The FDA vs. Tylenol Why?

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Doesn t the FDA have better things to do?

Today we saw the mother of all scares, courtesy of Sharon Hertz, deputy director of the FDA s Division of Anesthesia, Analgesia and Addiction.

For reasons that are entirely unclear, the FDA decided that acetaminophen (Tylenol) must now carry an additional warning that the drug can cause Stevens-Johnson Syndrome, a very serious (and potentially fatal) condition where epidermal cells die, causing the skin to slough off the body. SJS is an acute dermatological emergency.

There are multiple causes for this rare condition, including viral and bacterial infections, UV light or radiation exposure, but most cases are thought to be caused by allergic responses to certain drugs.

The drugs associated with SJS include antibiotics (especially sulfa drugs), non-steroidal anti-inflammatory drugs (NSAIDs), and anti-seizure medications. And now acetaminophen is on the list. But why?

ACSH s Dr. Josh Bloom thinks that this warning is hyper-precautionary and does nothing except frighten people. He says, The FDA warning notes that there have been a whopping 107 cases of SJS (and 12 deaths) over a 43-year period associated with acetaminophen use. Since Americans swallow about 30 billion acetaminophen-containing pills each year, 1.3 trillion of them have been consumed during this time frame. And they are worried about 12 deaths from 1.3 trillion pills? This is probably about the same relative risk as choking on a tuba.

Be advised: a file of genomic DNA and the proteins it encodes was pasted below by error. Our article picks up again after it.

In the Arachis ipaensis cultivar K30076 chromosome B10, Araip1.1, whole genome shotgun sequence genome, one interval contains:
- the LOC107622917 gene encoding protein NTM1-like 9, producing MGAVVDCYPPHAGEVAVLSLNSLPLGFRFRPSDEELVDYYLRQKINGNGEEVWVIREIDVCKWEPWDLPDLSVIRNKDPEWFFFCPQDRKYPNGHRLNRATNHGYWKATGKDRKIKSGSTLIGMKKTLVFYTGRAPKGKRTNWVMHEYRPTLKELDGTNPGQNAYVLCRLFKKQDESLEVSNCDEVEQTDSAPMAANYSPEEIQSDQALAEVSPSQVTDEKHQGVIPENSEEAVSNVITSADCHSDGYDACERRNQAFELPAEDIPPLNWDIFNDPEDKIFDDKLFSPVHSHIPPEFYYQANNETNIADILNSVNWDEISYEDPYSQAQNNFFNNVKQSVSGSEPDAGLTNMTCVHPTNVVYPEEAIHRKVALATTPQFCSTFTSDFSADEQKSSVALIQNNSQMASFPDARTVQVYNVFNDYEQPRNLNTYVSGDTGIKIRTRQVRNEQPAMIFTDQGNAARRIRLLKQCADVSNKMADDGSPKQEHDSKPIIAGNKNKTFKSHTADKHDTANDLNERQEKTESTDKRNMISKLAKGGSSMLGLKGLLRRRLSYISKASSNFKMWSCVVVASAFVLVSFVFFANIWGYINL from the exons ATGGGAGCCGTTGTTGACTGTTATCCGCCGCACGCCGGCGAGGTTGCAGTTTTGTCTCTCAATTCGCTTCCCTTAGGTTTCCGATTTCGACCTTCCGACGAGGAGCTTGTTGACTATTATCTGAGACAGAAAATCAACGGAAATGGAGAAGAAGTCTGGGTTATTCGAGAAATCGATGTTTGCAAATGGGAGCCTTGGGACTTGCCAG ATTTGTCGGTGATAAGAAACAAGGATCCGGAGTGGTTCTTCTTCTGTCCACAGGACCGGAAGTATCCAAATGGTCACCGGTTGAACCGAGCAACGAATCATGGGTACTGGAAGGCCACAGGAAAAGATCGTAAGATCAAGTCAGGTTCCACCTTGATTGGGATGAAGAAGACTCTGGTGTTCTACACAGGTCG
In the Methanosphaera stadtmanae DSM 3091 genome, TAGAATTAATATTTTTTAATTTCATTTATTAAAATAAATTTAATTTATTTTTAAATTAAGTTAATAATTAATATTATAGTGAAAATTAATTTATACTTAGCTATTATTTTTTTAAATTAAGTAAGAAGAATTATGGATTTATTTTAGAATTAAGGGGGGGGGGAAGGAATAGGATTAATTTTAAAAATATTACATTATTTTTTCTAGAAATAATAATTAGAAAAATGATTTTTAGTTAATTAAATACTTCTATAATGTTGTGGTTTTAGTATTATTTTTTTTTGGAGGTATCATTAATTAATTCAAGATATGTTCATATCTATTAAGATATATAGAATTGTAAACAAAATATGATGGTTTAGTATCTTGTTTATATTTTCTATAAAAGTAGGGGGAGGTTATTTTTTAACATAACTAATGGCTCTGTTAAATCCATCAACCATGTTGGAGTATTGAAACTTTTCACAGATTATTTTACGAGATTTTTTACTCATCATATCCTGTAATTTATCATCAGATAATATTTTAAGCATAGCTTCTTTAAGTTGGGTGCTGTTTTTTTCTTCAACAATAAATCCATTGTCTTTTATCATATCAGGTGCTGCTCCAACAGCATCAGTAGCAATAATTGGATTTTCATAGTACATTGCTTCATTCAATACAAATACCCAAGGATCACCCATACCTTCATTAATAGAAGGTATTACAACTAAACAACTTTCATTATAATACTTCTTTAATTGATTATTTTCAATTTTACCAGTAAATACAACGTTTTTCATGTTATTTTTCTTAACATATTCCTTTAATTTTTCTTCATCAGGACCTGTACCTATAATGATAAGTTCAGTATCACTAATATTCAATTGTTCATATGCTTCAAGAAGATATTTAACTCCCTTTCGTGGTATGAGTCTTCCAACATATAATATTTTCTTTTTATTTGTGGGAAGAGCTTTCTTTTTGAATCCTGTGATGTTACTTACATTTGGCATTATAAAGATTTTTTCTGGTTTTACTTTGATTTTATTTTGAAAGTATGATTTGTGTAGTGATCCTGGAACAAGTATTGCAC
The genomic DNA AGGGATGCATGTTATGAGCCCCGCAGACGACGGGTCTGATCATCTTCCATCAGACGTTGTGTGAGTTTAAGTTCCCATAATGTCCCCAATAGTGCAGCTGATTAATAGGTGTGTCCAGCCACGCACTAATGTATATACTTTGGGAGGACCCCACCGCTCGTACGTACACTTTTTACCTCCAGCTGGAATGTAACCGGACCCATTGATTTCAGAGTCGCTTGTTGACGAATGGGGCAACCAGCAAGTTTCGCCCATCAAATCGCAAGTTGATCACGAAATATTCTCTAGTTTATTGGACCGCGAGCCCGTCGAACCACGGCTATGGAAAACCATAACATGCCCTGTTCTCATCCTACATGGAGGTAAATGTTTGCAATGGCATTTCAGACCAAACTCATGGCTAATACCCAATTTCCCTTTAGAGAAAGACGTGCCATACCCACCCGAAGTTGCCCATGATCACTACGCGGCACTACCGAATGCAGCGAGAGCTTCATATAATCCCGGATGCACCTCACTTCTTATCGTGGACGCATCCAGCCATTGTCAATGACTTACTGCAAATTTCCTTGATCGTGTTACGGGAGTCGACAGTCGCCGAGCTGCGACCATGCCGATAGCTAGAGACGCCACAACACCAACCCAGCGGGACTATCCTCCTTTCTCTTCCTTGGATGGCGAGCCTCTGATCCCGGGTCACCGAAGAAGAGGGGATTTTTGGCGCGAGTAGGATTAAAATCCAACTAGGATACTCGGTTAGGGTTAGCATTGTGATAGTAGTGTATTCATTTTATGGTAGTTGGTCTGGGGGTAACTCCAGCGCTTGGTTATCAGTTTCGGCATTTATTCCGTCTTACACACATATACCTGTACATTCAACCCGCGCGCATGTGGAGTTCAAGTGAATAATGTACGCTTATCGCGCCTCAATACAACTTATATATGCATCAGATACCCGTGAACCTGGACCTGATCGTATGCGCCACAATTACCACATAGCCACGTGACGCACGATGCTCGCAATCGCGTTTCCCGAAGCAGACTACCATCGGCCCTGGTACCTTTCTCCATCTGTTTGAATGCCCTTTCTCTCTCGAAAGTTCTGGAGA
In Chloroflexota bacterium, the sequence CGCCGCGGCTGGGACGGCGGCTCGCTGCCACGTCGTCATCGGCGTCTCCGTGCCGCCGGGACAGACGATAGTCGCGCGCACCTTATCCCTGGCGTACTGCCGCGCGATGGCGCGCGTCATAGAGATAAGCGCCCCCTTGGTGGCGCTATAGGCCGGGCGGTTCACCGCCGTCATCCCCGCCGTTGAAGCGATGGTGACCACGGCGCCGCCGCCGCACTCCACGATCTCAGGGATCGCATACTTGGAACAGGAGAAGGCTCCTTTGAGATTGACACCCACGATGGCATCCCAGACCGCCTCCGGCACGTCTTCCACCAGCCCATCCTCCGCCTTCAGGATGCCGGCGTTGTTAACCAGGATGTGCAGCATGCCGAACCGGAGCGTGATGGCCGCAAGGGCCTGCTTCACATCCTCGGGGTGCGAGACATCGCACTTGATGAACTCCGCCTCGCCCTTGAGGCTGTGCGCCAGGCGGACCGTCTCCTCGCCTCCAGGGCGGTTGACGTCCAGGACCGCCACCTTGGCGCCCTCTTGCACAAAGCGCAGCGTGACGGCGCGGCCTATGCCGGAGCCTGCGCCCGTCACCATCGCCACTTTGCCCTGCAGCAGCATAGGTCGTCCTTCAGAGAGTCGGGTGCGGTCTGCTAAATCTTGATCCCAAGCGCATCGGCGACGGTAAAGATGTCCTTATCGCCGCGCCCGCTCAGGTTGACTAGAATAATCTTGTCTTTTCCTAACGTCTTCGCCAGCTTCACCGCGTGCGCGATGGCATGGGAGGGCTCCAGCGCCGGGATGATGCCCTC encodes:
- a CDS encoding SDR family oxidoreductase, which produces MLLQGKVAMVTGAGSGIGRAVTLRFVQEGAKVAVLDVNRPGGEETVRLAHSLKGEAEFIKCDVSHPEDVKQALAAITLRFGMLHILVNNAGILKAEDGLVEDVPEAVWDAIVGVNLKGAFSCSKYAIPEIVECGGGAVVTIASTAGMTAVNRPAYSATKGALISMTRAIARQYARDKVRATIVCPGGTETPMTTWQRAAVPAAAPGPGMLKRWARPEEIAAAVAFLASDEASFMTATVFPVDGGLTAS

And it is reasonable to ask what Americans should do with this information. Should we stop taking Tylenol and switch to Advil? Probably not, since Advil (ibuprofen) is an NSAID. Should we simply live in pain because there is a barely minuscule chance that someone will have a bad reaction to a drug?

Dr. Bloom adds, No drug is ever completely safe. We are therefore always forced to make a determination of the relative risks and benefits involved. I believe that this warning is foolish and counterproductive because it is magnifying a virtually non-existent risk and will no doubt scare people for no good reason, many of whom will suffer needlessly in pain.